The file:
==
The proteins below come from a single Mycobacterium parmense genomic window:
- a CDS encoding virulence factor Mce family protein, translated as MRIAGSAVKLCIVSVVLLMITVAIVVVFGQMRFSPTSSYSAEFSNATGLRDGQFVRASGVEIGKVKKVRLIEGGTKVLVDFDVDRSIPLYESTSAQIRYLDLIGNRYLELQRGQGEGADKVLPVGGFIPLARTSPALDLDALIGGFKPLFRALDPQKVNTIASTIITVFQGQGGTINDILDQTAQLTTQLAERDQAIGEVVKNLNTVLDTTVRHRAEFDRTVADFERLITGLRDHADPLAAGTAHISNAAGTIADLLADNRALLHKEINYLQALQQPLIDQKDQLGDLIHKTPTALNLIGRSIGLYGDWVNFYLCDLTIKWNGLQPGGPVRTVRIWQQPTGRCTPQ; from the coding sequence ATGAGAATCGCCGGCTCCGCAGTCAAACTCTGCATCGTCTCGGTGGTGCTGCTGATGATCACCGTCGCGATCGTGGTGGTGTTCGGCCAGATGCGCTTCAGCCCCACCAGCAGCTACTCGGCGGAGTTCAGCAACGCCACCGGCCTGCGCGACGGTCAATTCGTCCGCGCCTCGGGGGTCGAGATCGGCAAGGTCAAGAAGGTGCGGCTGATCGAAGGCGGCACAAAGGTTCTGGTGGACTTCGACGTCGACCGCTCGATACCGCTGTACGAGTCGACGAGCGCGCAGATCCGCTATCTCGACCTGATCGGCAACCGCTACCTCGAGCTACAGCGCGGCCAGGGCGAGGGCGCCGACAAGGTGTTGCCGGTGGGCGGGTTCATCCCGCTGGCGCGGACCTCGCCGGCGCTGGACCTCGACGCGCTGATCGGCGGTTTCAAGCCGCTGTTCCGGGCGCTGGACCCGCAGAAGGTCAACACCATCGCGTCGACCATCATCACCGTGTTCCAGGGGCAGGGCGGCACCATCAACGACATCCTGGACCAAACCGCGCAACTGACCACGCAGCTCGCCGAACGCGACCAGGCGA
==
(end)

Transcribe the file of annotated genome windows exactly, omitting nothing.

The proteins below come from a single Mycobacterium parmense genomic window:
- a CDS encoding virulence factor Mce family protein, translated as MRIAGSAVKLCIVSVVLLMITVAIVVVFGQMRFSPTSSYSAEFSNATGLRDGQFVRASGVEIGKVKKVRLIEGGTKVLVDFDVDRSIPLYESTSAQIRYLDLIGNRYLELQRGQGEGADKVLPVGGFIPLARTSPALDLDALIGGFKPLFRALDPQKVNTIASTIITVFQGQGGTINDILDQTAQLTTQLAERDQAIGEVVKNLNTVLDTTVRHRAEFDRTVADFERLITGLRDHADPLAAGTAHISNAAGTIADLLADNRALLHKEINYLQALQQPLIDQKDQLGDLIHKTPTALNLIGRSIGLYGDWVNFYLCDLTIKWNGLQPGGPVRTVRIWQQPTGRCTPQ; from the coding sequence ATGAGAATCGCCGGCTCCGCAGTCAAACTCTGCATCGTCTCGGTGGTGCTGCTGATGATCACCGTCGCGATCGTGGTGGTGTTCGGCCAGATGCGCTTCAGCCCCACCAGCAGCTACTCGGCGGAGTTCAGCAACGCCACCGGCCTGCGCGACGGTCAATTCGTCCGCGCCTCGGGGGTCGAGATCGGCAAGGTCAAGAAGGTGCGGCTGATCGAAGGCGGCACAAAGGTTCTGGTGGACTTCGACGTCGACCGCTCGATACCGCTGTACGAGTCGACGAGCGCGCAGATCCGCTATCTCGACCTGATCGGCAACCGCTACCTCGAGCTACAGCGCGGCCAGGGCGAGGGCGCCGACAAGGTGTTGCCGGTGGGCGGGTTCATCCCGCTGGCGCGGACCTCGCCGGCGCTGGACCTCGACGCGCTGATCGGCGGTTTCAAGCCGCTGTTCCGGGCGCTGGACCCGCAGAAGGTCAACACCATCGCGTCGACCATCATCACCGTGTTCCAGGGGCAGGGCGGCACCATCAACGACATCCTGGACCAAACCGCGCAACTGACCACGCAGCTCGCCGAACGCGACCAGGCGA